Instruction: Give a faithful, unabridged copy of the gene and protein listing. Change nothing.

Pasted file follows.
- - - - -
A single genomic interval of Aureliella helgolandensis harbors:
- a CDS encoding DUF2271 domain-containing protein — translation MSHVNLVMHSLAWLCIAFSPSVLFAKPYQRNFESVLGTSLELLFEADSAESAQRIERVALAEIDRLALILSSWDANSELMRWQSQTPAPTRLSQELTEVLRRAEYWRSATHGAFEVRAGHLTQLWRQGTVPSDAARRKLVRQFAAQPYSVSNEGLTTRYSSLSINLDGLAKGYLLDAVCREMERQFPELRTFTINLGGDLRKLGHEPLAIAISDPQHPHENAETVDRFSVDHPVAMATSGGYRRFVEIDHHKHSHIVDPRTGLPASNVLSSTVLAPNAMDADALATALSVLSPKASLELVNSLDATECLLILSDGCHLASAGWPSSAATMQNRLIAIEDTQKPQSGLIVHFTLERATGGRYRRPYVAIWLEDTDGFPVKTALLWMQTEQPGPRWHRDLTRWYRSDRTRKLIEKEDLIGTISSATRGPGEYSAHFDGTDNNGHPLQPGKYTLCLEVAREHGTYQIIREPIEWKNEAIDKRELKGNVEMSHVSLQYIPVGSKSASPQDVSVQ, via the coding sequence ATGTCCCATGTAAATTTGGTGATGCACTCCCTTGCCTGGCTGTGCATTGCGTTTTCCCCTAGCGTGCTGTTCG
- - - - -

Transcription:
A single genomic interval of Aureliella helgolandensis harbors:
- a CDS encoding DUF2271 domain-containing protein — translation MSHVNLVMHSLAWLCIAFSPSVLFAKPYQRNFESVLGTSLELLFEADSAESAQRIERVALAEIDRLALILSSWDANSELMRWQSQTPAPTRLSQELTEVLRRAEYWRSATHGAFEVRAGHLTQLWRQGTVPSDAARRKLVRQFAAQPYSVSNEGLTTRYSSLSINLDGLAKGYLLDAVCREMERQFPELRTFTINLGGDLRKLGHEPLAIAISDPQHPHENAETVDRFSVDHPVAMATSGGYRRFVEIDHHKHSHIVDPRTGLPASNVLSSTVLAPNAMDADALATALSVLSPKASLELVNSLDATECLLILSDGCHLASAGWPSSAATMQNRLIAIEDTQKPQSGLIVHFTLERATGGRYRRPYVAIWLEDTDGFPVKTALLWMQTEQPGPRWHRDLTRWYRSDRTRKLIEKEDLIGTISSATRGPGEYSAHFDGTDNNGHPLQPGKYTLCLEVAREHGTYQIIREPIEWKNEAIDKRELKGNVEMSHVSLQYIPVGSKSASPQDVSVQ, via the coding sequence ATGTCCCATGTAAATTTGGTGATGCACTCCCTTGCCTGGCTGTGCATTGCGTTTTCCCCTAGCGTGCTGTTCG